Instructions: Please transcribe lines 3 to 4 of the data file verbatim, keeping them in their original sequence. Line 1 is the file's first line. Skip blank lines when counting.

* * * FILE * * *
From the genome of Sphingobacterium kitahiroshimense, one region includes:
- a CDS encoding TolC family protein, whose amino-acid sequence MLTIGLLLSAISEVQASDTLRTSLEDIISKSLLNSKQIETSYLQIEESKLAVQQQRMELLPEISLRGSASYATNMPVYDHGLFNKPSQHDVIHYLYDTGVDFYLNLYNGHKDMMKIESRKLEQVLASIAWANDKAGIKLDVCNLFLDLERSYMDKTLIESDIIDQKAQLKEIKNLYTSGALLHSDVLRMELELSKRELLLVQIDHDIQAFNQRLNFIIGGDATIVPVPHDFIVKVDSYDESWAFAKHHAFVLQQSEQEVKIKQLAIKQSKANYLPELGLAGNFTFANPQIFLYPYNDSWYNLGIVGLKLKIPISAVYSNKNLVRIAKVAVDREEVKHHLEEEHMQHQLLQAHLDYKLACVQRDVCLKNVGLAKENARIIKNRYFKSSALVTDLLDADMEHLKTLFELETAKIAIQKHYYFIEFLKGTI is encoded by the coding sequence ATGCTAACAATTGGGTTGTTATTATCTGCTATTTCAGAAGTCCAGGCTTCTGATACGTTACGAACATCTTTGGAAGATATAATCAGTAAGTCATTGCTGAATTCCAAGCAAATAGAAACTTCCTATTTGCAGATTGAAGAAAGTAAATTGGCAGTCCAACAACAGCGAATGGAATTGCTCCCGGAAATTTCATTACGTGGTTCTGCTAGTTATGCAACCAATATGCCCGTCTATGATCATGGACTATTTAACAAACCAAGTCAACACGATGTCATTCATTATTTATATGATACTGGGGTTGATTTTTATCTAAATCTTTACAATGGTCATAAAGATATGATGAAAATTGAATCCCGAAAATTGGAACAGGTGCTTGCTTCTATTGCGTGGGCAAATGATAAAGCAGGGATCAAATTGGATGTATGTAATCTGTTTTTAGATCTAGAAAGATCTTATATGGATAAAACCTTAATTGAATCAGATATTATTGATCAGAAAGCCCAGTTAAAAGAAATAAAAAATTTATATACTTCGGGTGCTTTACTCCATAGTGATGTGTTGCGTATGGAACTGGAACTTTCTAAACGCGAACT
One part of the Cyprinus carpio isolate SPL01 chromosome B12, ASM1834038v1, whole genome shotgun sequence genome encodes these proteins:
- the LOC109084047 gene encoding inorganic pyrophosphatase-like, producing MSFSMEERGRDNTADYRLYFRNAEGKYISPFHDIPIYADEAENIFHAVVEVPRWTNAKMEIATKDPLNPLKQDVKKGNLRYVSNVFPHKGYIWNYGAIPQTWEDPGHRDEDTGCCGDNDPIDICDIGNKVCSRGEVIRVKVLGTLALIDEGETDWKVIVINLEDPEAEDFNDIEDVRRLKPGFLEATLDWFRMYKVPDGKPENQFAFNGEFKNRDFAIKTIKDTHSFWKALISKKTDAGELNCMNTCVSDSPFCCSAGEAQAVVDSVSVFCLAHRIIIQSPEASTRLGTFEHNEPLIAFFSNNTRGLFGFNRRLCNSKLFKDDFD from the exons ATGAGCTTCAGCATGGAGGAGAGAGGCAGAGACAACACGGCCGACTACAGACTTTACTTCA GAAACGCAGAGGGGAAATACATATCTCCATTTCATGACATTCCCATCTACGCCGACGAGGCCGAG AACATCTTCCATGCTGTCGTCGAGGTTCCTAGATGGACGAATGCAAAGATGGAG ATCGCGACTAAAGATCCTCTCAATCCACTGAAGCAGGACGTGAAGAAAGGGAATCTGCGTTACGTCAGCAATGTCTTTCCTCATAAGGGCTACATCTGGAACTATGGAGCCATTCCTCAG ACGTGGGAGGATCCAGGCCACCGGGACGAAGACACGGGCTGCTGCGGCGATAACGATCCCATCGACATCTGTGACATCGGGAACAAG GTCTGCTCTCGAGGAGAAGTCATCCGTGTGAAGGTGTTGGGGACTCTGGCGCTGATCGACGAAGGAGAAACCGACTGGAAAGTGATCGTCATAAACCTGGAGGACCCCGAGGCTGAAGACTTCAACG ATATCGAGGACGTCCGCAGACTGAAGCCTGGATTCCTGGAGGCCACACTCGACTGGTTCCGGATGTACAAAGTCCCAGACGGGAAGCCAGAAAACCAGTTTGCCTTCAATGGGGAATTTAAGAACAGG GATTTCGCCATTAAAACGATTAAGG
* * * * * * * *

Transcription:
One part of the Cyprinus carpio isolate SPL01 chromosome B12, ASM1834038v1, whole genome shotgun sequence genome encodes these proteins:
- the LOC109084047 gene encoding inorganic pyrophosphatase-like, producing MSFSMEERGRDNTADYRLYFRNAEGKYISPFHDIPIYADEAENIFHAVVEVPRWTNAKMEIATKDPLNPLKQDVKKGNLRYVSNVFPHKGYIWNYGAIPQTWEDPGHRDEDTGCCGDNDPIDICDIGNKVCSRGEVIRVKVLGTLALIDEGETDWKVIVINLEDPEAEDFNDIEDVRRLKPGFLEATLDWFRMYKVPDGKPENQFAFNGEFKNRDFAIKTIKDTHSFWKALISKKTDAGELNCMNTCVSDSPFCCSAGEAQAVVDSVSVFCLAHRIIIQSPEASTRLGTFEHNEPLIAFFSNNTRGLFGFNRRLCNSKLFKDDFD from the exons ATGAGCTTCAGCATGGAGGAGAGAGGCAGAGACAACACGGCCGACTACAGACTTTACTTCA GAAACGCAGAGGGGAAATACATATCTCCATTTCATGACATTCCCATCTACGCCGACGAGGCCGAG AACATCTTCCATGCTGTCGTCGAGGTTCCTAGATGGACGAATGCAAAGATGGAG ATCGCGACTAAAGATCCTCTCAATCCACTGAAGCAGGACGTGAAGAAAGGGAATCTGCGTTACGTCAGCAATGTCTTTCCTCATAAGGGCTACATCTGGAACTATGGAGCCATTCCTCAG ACGTGGGAGGATCCAGGCCACCGGGACGAAGACACGGGCTGCTGCGGCGATAACGATCCCATCGACATCTGTGACATCGGGAACAAG GTCTGCTCTCGAGGAGAAGTCATCCGTGTGAAGGTGTTGGGGACTCTGGCGCTGATCGACGAAGGAGAAACCGACTGGAAAGTGATCGTCATAAACCTGGAGGACCCCGAGGCTGAAGACTTCAACG ATATCGAGGACGTCCGCAGACTGAAGCCTGGATTCCTGGAGGCCACACTCGACTGGTTCCGGATGTACAAAGTCCCAGACGGGAAGCCAGAAAACCAGTTTGCCTTCAATGGGGAATTTAAGAACAGG GATTTCGCCATTAAAACGATTAAGG